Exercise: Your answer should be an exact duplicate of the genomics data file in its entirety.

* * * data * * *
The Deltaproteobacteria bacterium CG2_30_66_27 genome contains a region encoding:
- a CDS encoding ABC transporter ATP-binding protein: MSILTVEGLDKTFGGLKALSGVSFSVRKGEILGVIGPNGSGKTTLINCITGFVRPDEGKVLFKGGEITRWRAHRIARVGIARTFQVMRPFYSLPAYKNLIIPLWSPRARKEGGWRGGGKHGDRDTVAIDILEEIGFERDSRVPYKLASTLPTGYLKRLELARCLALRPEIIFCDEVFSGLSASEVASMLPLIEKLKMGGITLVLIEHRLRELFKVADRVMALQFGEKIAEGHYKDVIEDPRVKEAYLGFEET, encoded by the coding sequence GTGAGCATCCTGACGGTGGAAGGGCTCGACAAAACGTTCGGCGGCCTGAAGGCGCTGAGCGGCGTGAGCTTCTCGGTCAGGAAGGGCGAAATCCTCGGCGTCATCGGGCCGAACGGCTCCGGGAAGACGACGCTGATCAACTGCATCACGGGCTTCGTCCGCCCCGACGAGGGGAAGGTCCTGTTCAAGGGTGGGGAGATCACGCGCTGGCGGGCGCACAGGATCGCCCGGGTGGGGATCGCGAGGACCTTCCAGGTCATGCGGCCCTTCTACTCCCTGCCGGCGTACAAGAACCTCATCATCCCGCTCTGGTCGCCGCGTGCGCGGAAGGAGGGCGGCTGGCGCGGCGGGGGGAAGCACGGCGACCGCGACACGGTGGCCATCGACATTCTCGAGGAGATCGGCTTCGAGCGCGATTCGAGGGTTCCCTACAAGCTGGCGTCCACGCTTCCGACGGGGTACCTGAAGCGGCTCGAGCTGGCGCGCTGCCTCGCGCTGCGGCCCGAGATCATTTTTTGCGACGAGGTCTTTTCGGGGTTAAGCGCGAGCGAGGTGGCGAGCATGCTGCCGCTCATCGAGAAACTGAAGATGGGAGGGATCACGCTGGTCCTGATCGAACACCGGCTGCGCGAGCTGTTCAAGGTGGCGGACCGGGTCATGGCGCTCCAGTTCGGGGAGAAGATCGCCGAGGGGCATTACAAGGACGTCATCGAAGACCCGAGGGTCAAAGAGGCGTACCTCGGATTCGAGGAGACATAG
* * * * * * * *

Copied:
The Deltaproteobacteria bacterium CG2_30_66_27 genome contains a region encoding:
- a CDS encoding ABC transporter ATP-binding protein: MSILTVEGLDKTFGGLKALSGVSFSVRKGEILGVIGPNGSGKTTLINCITGFVRPDEGKVLFKGGEITRWRAHRIARVGIARTFQVMRPFYSLPAYKNLIIPLWSPRARKEGGWRGGGKHGDRDTVAIDILEEIGFERDSRVPYKLASTLPTGYLKRLELARCLALRPEIIFCDEVFSGLSASEVASMLPLIEKLKMGGITLVLIEHRLRELFKVADRVMALQFGEKIAEGHYKDVIEDPRVKEAYLGFEET, encoded by the coding sequence GTGAGCATCCTGACGGTGGAAGGGCTCGACAAAACGTTCGGCGGCCTGAAGGCGCTGAGCGGCGTGAGCTTCTCGGTCAGGAAGGGCGAAATCCTCGGCGTCATCGGGCCGAACGGCTCCGGGAAGACGACGCTGATCAACTGCATCACGGGCTTCGTCCGCCCCGACGAGGGGAAGGTCCTGTTCAAGGGTGGGGAGATCACGCGCTGGCGGGCGCACAGGATCGCCCGGGTGGGGATCGCGAGGACCTTCCAGGTCATGCGGCCCTTCTACTCCCTGCCGGCGTACAAGAACCTCATCATCCCGCTCTGGTCGCCGCGTGCGCGGAAGGAGGGCGGCTGGCGCGGCGGGGGGAAGCACGGCGACCGCGACACGGTGGCCATCGACATTCTCGAGGAGATCGGCTTCGAGCGCGATTCGAGGGTTCCCTACAAGCTGGCGTCCACGCTTCCGACGGGGTACCTGAAGCGGCTCGAGCTGGCGCGCTGCCTCGCGCTGCGGCCCGAGATCATTTTTTGCGACGAGGTCTTTTCGGGGTTAAGCGCGAGCGAGGTGGCGAGCATGCTGCCGCTCATCGAGAAACTGAAGATGGGAGGGATCACGCTGGTCCTGATCGAACACCGGCTGCGCGAGCTGTTCAAGGTGGCGGACCGGGTCATGGCGCTCCAGTTCGGGGAGAAGATCGCCGAGGGGCATTACAAGGACGTCATCGAAGACCCGAGGGTCAAAGAGGCGTACCTCGGATTCGAGGAGACATAG